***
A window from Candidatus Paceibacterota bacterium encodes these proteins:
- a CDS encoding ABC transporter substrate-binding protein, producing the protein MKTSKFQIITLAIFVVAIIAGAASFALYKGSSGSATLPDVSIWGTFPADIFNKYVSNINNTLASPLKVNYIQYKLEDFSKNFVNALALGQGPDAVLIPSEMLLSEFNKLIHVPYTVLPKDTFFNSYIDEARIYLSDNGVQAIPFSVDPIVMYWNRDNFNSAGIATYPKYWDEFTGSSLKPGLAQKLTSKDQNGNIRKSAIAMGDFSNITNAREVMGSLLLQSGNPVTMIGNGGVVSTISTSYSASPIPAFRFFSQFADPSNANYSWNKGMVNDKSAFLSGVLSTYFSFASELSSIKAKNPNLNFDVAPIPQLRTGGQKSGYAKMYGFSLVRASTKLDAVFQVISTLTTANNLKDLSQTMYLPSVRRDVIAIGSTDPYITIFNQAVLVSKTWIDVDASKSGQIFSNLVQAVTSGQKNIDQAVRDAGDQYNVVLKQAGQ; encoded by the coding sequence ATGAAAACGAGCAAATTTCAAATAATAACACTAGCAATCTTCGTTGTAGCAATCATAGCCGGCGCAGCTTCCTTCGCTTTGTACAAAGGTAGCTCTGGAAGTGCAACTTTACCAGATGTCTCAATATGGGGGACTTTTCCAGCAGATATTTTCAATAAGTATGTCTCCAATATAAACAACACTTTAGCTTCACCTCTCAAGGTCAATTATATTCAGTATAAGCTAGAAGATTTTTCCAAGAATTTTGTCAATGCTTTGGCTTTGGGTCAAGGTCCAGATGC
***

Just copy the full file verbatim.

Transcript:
A window from Candidatus Paceibacterota bacterium encodes these proteins:
- a CDS encoding ABC transporter substrate-binding protein, producing the protein MKTSKFQIITLAIFVVAIIAGAASFALYKGSSGSATLPDVSIWGTFPADIFNKYVSNINNTLASPLKVNYIQYKLEDFSKNFVNALALGQGPDAVLIPSEMLLSEFNKLIHVPYTVLPKDTFFNSYIDEARIYLSDNGVQAIPFSVDPIVMYWNRDNFNSAGIATYPKYWDEFTGSSLKPGLAQKLTSKDQNGNIRKSAIAMGDFSNITNAREVMGSLLLQSGNPVTMIGNGGVVSTISTSYSASPIPAFRFFSQFADPSNANYSWNKGMVNDKSAFLSGVLSTYFSFASELSSIKAKNPNLNFDVAPIPQLRTGGQKSGYAKMYGFSLVRASTKLDAVFQVISTLTTANNLKDLSQTMYLPSVRRDVIAIGSTDPYITIFNQAVLVSKTWIDVDASKSGQIFSNLVQAVTSGQKNIDQAVRDAGDQYNVVLKQAGQ; encoded by the coding sequence ATGAAAACGAGCAAATTTCAAATAATAACACTAGCAATCTTCGTTGTAGCAATCATAGCCGGCGCAGCTTCCTTCGCTTTGTACAAAGGTAGCTCTGGAAGTGCAACTTTACCAGATGTCTCAATATGGGGGACTTTTCCAGCAGATATTTTCAATAAGTATGTCTCCAATATAAACAACACTTTAGCTTCACCTCTCAAGGTCAATTATATTCAGTATAAGCTAGAAGATTTTTCCAAGAATTTTGTCAATGCTTTGGCTTTGGGTCAAGGTCCAGATGC